Elections Canada form EC 20120 (all candidates must sign this declaration)

I hereby solemnly declare that to the best of my knowledge and belief:

– the information contained in this return is correct;
– all election expenses in respect of the conduct or management of the election have been properly recorded;
– no money, goods or services have been provided by way of loan, advance, deposit, contribution or gift during the election, except as appears in this return; and
– no other person or entity has, on behalf of the candidate made any payment or given, promised or offered any reward, office, employment or valuable consideration or incurred any liability on account of or in respect of the conduct or management of the election, except as specified in this return.

I make this solemn declaration conscientiously, believing it to be true and knowing that it is of the same force and effect as if made under oath and by virtue of the Canada Evidence Act.

To all of this Penashue has managed to say, “I’m not quitting, I’m not quitting. It’s very important to me that my constituents understand the allegations and the comments being made.” We would all like to understand how Penashue signed his name to the EC 20120 declaration without knowing if it was correct or not. Someone wishing to take on such an important role as MP should ensure that anything they put their name to is above-board and factually correct. Is that too much to ask?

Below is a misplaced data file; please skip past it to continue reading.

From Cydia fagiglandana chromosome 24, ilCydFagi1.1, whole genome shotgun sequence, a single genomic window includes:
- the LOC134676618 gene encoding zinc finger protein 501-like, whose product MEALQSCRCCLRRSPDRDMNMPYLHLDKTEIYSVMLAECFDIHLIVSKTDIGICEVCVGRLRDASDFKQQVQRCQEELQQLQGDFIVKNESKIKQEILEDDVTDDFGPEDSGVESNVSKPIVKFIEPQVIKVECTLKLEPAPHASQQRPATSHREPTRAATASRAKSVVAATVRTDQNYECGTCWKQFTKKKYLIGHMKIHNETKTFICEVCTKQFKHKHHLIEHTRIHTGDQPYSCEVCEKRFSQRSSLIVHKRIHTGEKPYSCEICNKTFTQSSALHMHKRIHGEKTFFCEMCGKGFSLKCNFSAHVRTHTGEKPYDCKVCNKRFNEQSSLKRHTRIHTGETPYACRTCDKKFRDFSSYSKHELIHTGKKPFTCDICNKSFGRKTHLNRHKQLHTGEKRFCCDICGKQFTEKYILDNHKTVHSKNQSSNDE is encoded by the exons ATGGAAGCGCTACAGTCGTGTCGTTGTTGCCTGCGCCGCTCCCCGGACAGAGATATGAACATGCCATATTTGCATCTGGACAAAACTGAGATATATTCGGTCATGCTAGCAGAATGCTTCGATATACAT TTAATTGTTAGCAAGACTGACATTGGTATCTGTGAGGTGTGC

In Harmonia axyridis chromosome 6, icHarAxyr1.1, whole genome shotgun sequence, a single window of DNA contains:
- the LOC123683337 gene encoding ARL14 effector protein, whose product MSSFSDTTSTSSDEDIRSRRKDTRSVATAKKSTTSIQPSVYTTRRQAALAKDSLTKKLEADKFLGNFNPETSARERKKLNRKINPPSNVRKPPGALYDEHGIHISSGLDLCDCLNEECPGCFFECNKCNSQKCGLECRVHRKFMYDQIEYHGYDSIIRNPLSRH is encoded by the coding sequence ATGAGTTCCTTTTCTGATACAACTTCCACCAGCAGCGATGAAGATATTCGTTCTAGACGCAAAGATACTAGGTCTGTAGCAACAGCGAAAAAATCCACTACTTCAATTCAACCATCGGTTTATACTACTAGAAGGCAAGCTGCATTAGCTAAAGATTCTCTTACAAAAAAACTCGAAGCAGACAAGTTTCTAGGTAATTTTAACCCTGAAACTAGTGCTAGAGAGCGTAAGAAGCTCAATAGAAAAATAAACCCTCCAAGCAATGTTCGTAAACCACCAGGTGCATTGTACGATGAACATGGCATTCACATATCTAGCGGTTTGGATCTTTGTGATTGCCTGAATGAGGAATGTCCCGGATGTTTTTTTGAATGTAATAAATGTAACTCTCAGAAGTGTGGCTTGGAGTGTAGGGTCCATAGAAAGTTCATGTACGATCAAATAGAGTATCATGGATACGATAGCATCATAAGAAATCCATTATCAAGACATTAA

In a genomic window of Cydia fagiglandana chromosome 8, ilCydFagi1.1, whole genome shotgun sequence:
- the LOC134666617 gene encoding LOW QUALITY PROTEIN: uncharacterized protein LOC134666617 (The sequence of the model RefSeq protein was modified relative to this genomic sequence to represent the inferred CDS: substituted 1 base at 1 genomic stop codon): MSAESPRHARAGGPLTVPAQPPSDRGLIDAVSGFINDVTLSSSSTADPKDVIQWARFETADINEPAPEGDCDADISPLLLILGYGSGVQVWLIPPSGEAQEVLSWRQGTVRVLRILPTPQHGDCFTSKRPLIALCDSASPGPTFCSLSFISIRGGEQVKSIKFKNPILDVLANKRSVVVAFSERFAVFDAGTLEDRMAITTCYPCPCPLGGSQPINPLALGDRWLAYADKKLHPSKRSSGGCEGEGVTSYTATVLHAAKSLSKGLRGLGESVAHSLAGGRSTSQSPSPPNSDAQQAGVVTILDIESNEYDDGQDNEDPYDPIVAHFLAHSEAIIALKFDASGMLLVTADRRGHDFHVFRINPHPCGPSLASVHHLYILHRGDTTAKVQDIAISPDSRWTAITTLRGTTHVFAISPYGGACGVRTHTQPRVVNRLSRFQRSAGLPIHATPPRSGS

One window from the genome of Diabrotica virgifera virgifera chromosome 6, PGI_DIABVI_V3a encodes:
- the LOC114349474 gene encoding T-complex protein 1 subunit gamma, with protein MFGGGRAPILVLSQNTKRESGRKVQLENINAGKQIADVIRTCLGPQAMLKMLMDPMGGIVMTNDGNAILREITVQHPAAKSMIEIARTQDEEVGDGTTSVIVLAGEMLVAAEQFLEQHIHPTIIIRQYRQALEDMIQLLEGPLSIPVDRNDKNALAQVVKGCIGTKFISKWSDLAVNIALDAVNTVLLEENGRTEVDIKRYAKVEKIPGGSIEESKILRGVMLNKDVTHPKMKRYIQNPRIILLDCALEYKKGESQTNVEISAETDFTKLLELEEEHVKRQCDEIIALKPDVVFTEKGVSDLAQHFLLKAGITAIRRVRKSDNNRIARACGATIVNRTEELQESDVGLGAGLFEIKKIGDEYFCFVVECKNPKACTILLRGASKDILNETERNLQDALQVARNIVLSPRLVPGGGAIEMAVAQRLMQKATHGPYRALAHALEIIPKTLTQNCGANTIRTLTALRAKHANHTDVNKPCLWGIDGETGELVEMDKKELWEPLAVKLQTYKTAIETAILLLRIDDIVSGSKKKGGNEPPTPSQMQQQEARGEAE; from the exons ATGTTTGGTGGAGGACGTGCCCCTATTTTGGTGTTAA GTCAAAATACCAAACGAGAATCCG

So if there was no deception intended, was it down to just ignorance of the rules? Outside of Parliament each of us is held to our actions and in our places of work if we managed to bungle something so important and then sign our name to it – most would be facing the unemployment line. The least we can do is hold our elected officials to that same standard. PM Harper thus far is standing by his man.

Contributed to the Federal Politics Journal by Roy Whyte.

New Federal Politics Journal Starts Today

Today marks the start of the new Federal Politics Journal. We have begun work on the website and social channels.

The Federal Politics Journal will include writers and video bloggers from Canadian federal political parties and their supporters. Members or representatives of federally registered political parties in Canada are encouraged to sign up and have their voice included.

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2011 Federal Election Voter Turnout

The 2011 federal election is just over a month away and it will be interesting to see if Canadians are more apt to vote this election than they did in elections of the recent past. Voter turnout in Canada has been slowly eroding away except the minor uptick in the 2006 election. Will that upward trend continue?